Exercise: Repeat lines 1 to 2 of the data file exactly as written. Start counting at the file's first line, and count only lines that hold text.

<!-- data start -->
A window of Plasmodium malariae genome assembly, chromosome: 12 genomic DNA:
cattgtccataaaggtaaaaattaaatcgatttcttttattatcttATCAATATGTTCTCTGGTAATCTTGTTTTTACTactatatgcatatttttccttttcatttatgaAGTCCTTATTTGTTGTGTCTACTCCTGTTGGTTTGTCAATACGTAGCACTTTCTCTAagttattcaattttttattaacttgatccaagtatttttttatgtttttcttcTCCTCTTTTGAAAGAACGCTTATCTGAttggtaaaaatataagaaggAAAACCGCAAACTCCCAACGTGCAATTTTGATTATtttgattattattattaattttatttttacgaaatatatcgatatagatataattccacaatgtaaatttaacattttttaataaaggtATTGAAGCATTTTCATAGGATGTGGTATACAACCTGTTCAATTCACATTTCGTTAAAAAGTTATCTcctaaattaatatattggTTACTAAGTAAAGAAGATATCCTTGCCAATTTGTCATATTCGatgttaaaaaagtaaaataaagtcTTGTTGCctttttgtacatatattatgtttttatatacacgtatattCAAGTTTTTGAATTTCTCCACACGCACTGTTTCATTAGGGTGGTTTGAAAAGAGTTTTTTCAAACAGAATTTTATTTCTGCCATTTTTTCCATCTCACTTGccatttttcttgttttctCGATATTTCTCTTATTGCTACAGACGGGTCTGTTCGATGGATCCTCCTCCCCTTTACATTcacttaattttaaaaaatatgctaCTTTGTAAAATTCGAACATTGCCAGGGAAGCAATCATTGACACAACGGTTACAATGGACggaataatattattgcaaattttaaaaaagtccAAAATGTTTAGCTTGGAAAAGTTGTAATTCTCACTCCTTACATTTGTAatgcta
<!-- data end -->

A window of Plasmodium malariae genome assembly, chromosome: 12 genomic DNA:
cattgtccataaaggtaaaaattaaatcgatttcttttattatcttATCAATATGTTCTCTGGTAATCTTGTTTTTACTactatatgcatatttttccttttcatttatgaAGTCCTTATTTGTTGTGTCTACTCCTGTTGGTTTGTCAATACGTAGCACTTTCTCTAagttattcaattttttattaacttgatccaagtatttttttatgtttttcttcTCCTCTTTTGAAAGAACGCTTATCTGAttggtaaaaatataagaaggAAAACCGCAAACTCCCAACGTGCAATTTTGATTATtttgattattattattaattttatttttacgaaatatatcgatatagatataattccacaatgtaaatttaacattttttaataaaggtATTGAAGCATTTTCATAGGATGTGGTATACAACCTGTTCAATTCACATTTCGTTAAAAAGTTATCTcctaaattaatatattggTTACTAAGTAAAGAAGATATCCTTGCCAATTTGTCATATTCGatgttaaaaaagtaaaataaagtcTTGTTGCctttttgtacatatattatgtttttatatacacgtatattCAAGTTTTTGAATTTCTCCACACGCACTGTTTCATTAGGGTGGTTTGAAAAGAGTTTTTTCAAACAGAATTTTATTTCTGCCATTTTTTCCATCTCACTTGccatttttcttgttttctCGATATTTCTCTTATTGCTACAGACGGGTCTGTTCGATGGATCCTCCTCCCCTTTACATTcacttaattttaaaaaatatgctaCTTTGTAAAATTCGAACATTGCCAGGGAAGCAATCATTGACACAACGGTTACAATGGACggaataatattattgcaaattttaaaaaagtccAAAATGTTTAGCTTGGAAAAGTTGTAATTCTCACTCCTTACATTTGTAatgcta